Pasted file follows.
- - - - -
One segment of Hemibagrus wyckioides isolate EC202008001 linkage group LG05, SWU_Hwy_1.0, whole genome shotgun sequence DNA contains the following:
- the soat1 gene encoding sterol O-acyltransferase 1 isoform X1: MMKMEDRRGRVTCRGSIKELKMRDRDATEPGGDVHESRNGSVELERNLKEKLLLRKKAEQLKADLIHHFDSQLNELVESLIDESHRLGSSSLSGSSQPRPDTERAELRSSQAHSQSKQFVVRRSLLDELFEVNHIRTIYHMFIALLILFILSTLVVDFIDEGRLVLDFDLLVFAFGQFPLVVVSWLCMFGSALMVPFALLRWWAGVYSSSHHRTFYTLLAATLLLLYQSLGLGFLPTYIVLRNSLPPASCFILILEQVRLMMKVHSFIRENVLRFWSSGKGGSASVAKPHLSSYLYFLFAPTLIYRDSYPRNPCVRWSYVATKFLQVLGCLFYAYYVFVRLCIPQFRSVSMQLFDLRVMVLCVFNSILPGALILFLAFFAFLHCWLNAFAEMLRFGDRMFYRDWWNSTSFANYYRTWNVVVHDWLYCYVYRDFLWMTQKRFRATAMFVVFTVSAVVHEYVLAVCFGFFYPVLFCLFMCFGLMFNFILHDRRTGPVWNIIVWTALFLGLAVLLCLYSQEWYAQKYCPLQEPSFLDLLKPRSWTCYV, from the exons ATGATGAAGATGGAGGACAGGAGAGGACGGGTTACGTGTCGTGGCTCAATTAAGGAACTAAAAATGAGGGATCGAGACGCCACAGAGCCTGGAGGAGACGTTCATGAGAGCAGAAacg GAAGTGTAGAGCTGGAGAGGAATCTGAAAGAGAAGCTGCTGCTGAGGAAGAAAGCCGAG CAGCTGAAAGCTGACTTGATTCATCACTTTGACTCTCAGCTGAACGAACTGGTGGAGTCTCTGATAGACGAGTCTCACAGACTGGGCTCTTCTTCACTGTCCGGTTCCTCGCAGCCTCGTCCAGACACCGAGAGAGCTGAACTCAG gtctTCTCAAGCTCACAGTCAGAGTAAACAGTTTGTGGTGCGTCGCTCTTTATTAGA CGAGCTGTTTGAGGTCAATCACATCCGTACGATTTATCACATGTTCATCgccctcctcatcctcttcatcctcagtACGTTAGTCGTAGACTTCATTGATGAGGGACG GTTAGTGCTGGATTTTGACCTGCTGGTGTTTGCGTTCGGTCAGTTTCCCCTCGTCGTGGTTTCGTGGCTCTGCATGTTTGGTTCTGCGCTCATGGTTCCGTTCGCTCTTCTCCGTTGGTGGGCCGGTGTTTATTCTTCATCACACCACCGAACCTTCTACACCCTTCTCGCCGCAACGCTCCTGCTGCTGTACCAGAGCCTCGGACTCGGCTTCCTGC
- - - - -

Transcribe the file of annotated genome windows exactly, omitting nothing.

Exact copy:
One segment of Hemibagrus wyckioides isolate EC202008001 linkage group LG05, SWU_Hwy_1.0, whole genome shotgun sequence DNA contains the following:
- the soat1 gene encoding sterol O-acyltransferase 1 isoform X1: MMKMEDRRGRVTCRGSIKELKMRDRDATEPGGDVHESRNGSVELERNLKEKLLLRKKAEQLKADLIHHFDSQLNELVESLIDESHRLGSSSLSGSSQPRPDTERAELRSSQAHSQSKQFVVRRSLLDELFEVNHIRTIYHMFIALLILFILSTLVVDFIDEGRLVLDFDLLVFAFGQFPLVVVSWLCMFGSALMVPFALLRWWAGVYSSSHHRTFYTLLAATLLLLYQSLGLGFLPTYIVLRNSLPPASCFILILEQVRLMMKVHSFIRENVLRFWSSGKGGSASVAKPHLSSYLYFLFAPTLIYRDSYPRNPCVRWSYVATKFLQVLGCLFYAYYVFVRLCIPQFRSVSMQLFDLRVMVLCVFNSILPGALILFLAFFAFLHCWLNAFAEMLRFGDRMFYRDWWNSTSFANYYRTWNVVVHDWLYCYVYRDFLWMTQKRFRATAMFVVFTVSAVVHEYVLAVCFGFFYPVLFCLFMCFGLMFNFILHDRRTGPVWNIIVWTALFLGLAVLLCLYSQEWYAQKYCPLQEPSFLDLLKPRSWTCYV, from the exons ATGATGAAGATGGAGGACAGGAGAGGACGGGTTACGTGTCGTGGCTCAATTAAGGAACTAAAAATGAGGGATCGAGACGCCACAGAGCCTGGAGGAGACGTTCATGAGAGCAGAAacg GAAGTGTAGAGCTGGAGAGGAATCTGAAAGAGAAGCTGCTGCTGAGGAAGAAAGCCGAG CAGCTGAAAGCTGACTTGATTCATCACTTTGACTCTCAGCTGAACGAACTGGTGGAGTCTCTGATAGACGAGTCTCACAGACTGGGCTCTTCTTCACTGTCCGGTTCCTCGCAGCCTCGTCCAGACACCGAGAGAGCTGAACTCAG gtctTCTCAAGCTCACAGTCAGAGTAAACAGTTTGTGGTGCGTCGCTCTTTATTAGA CGAGCTGTTTGAGGTCAATCACATCCGTACGATTTATCACATGTTCATCgccctcctcatcctcttcatcctcagtACGTTAGTCGTAGACTTCATTGATGAGGGACG GTTAGTGCTGGATTTTGACCTGCTGGTGTTTGCGTTCGGTCAGTTTCCCCTCGTCGTGGTTTCGTGGCTCTGCATGTTTGGTTCTGCGCTCATGGTTCCGTTCGCTCTTCTCCGTTGGTGGGCCGGTGTTTATTCTTCATCACACCACCGAACCTTCTACACCCTTCTCGCCGCAACGCTCCTGCTGCTGTACCAGAGCCTCGGACTCGGCTTCCTGC